‘‘The administration has framed the conversation as a conversation about cuts rather than a conversation about investment,’’ King said. ‘‘We should be talking about investing more.’’
While the administration’s proposed cuts have been embraced by fiscal conservatives who argue that Education Department programs need to be trimmed or eliminated, some conservatives are also troubled by the administration’s proposal to invest new money in school choice, saying that represents an unwelcome expansion of the federal footprint in education.
‘‘As much as I want to see every single child in America have school choice, it is just not appropriate for the federal government to be using new dollars and new programs to push states in that direction,’’ said Lindsey Burke, an education policy expert at the conservative Heritage Foundation. ‘‘You need local buy-in for these school-choice options to really be supported and viable in the long run.’’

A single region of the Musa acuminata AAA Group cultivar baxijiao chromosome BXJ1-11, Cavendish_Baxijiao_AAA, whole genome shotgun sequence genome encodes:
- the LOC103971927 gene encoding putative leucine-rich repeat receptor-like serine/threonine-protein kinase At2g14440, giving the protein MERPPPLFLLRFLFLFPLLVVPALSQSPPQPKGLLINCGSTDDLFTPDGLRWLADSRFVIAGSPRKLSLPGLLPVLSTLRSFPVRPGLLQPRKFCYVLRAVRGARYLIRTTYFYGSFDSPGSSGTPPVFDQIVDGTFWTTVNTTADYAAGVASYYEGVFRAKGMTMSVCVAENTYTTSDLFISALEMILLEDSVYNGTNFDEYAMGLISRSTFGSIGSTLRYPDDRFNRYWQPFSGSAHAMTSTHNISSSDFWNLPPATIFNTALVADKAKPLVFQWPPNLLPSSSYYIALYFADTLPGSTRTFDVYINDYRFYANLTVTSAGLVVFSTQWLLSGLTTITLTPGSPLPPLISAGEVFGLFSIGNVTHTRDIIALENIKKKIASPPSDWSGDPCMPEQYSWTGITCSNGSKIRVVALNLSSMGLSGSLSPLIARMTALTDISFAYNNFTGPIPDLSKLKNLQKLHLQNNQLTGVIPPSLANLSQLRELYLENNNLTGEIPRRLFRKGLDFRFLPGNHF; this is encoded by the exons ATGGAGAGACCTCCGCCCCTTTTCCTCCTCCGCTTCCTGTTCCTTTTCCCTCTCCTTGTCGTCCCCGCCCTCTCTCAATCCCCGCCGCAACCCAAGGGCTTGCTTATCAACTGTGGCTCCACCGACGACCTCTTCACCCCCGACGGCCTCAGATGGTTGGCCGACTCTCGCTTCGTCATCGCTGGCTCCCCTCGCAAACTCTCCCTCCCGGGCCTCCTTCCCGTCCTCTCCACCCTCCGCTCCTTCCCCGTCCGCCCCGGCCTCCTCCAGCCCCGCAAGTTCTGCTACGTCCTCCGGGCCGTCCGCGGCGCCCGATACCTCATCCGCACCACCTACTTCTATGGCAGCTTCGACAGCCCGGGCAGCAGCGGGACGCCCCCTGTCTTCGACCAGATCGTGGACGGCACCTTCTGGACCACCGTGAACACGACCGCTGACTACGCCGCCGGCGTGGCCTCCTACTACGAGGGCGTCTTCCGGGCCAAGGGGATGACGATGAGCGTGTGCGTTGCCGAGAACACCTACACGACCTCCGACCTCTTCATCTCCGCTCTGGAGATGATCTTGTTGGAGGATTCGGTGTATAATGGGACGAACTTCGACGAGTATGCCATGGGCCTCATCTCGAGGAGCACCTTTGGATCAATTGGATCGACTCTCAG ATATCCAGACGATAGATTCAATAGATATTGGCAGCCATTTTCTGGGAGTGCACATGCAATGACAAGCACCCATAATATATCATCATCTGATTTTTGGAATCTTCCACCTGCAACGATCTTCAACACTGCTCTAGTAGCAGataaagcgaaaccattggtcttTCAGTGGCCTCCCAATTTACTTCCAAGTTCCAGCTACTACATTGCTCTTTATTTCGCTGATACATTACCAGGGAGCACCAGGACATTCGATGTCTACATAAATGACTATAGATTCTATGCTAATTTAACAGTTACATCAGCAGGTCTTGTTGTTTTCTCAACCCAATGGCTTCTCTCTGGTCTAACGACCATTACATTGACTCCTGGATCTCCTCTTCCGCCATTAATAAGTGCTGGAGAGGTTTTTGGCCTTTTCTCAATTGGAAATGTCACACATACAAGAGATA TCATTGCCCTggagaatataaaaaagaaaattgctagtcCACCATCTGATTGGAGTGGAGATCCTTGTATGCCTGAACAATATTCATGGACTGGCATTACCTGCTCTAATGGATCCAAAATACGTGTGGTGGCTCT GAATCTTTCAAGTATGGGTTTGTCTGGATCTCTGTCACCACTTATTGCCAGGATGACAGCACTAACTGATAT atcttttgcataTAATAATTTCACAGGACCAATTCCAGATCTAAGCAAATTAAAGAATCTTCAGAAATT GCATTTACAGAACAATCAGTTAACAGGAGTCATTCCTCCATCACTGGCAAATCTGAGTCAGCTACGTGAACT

Trump and DeVos are seeking to increase the federal investment in charter schools by 50 percent, bringing the total appropriation to $500 million per year. They also want to establish a new $250 million fund to expand and study private-school vouchers, and they want to dole out $1 billion in grants to school districts to adopt policies that allow tax dollars to follow students to the public school of their choice.
In a speech Monday night, DeVos called the push for school choice ‘‘right’’ and ‘‘just’’ and an opportunity to ‘‘drag American education out of the Stone Age and into the future.’’ She referred to her critics as ‘‘flat-earthers’’ and said that while the federal government would never force states to adopt choice-friendly policies, those who opt out are making a ‘‘terrible mistake.’’